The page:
In November, 2012, I wrote a post about my mother’s hospice care. Mom died peacefully on January 6, 2013 at the age of 93. This post is about my father.
Over the past three weeks I have spent more “quality time” with my father than ever before. We have had a lot to review about both the past and the future. The last time we spent this much time together was in the mid summer of 1961 when the two of us hastily drove together from Waco, Texas to Columbia, South Carolina and back again on a mission to find a new home to buy in time for my siblings and me to start school. I was the recent owner of a driver’s license and could share the driving on a non-stop trip of a thousand miles in both directions. My mother demonstrated an enormous amount of trust when she let us pick her next home. The task was neatly accomplished; our new home exceeded my expectations and was just a few hundred yards from my new high school. The real payoff for me was the beginning of a new relationship with my Dad as a collaborator to accomplish something that would have been hard for him to do alone.
The last 18 months since my mother’s death have been very difficult for my father. He has had two serious falls since Mom’s death. The first fall resulted in a hip fracture and a lost summer. He fractured his pelvis in the second fall almost exactly a year later. Following both events the biggest challenge has been to his autonomy. Without autonomy he mourns the vulnerability of his sense of purpose and the loss of control of the direction of his life. As a retired Baptist minister, he has read the Bible cover to cover more than 50 times over the course of his life. Now he frequently quotes John 21:18.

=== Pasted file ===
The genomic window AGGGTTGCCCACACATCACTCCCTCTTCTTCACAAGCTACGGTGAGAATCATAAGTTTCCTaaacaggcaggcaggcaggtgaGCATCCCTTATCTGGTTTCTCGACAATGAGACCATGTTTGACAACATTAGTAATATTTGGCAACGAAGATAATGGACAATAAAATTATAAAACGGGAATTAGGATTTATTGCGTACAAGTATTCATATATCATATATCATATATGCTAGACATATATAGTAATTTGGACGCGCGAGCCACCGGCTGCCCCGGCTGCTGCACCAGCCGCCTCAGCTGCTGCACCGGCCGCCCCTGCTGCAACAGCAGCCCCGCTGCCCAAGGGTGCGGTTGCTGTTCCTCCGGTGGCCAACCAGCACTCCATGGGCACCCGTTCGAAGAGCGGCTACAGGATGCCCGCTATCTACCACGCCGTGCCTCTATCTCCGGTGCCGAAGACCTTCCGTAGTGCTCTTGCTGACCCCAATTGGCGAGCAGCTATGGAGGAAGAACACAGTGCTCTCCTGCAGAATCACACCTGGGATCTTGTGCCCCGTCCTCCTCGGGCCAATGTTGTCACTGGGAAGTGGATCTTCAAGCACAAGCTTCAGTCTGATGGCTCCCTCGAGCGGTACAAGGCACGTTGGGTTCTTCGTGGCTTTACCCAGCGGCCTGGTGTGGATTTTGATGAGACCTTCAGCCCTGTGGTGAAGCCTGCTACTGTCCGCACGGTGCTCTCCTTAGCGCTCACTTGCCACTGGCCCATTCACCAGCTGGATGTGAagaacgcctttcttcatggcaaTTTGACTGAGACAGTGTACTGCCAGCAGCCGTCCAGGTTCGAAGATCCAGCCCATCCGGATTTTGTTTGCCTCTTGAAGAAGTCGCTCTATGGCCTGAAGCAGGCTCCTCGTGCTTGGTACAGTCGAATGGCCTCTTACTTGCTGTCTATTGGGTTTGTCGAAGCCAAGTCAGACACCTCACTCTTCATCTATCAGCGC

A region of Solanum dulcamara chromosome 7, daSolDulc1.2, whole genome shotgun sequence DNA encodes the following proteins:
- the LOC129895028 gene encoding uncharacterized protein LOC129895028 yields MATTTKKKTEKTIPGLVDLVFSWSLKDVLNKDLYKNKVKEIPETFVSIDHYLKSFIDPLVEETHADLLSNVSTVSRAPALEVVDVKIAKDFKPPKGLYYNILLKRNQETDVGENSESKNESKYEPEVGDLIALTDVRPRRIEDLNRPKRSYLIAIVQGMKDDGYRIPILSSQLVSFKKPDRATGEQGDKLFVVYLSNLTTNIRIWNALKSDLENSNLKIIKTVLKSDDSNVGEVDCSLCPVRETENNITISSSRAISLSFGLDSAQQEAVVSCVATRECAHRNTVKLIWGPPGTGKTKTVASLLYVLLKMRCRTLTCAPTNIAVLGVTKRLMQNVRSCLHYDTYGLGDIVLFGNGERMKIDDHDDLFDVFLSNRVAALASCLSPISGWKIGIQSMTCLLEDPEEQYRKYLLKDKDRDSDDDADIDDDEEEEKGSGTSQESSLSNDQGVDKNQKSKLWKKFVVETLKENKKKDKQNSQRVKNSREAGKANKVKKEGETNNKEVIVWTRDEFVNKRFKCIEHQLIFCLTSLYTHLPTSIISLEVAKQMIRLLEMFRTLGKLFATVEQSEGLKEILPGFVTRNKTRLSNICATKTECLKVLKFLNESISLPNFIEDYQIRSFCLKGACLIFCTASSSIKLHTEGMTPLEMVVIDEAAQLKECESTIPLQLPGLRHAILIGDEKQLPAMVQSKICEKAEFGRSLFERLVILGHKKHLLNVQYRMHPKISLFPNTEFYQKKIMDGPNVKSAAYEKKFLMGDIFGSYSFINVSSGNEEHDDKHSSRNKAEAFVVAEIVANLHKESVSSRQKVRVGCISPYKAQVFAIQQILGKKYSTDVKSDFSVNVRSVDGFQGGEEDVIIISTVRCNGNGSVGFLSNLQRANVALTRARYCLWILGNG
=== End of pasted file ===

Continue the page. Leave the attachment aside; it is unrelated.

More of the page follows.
Very truly I tell you, when you were younger you dressed yourself and went where you wanted; but when you are old you will stretch out your hands, and someone else will dress you and lead you where you do not want to go.” (New International Translation)
Dad struggles against an ever-present and continuing challenge as described in this scripture and compounded by the death of his partner for life. He readily admits that he was fortunate that with my mother he enjoyed the rare experience of a totally interdependent partnership for 69 years. The contrast between that joy and the realities of this moment make every day an uphill climb that tests his will to go on. I watch closely because I am less than 25 years behind him on the road to the same reality, if I am lucky.
My role as a son is totally different than my role as a physician in the lives of hundreds of patients who were dealing with the same issues. Looking back on what I did as a physician, I am not so sure that I ever really understood their losses as they were experiencing them, and I am sure that many of the quick “solutions” that I offered provided no real relief when what they needed was not so much a solution as a chance to talk to someone who could listen with the deep understanding that I did not have.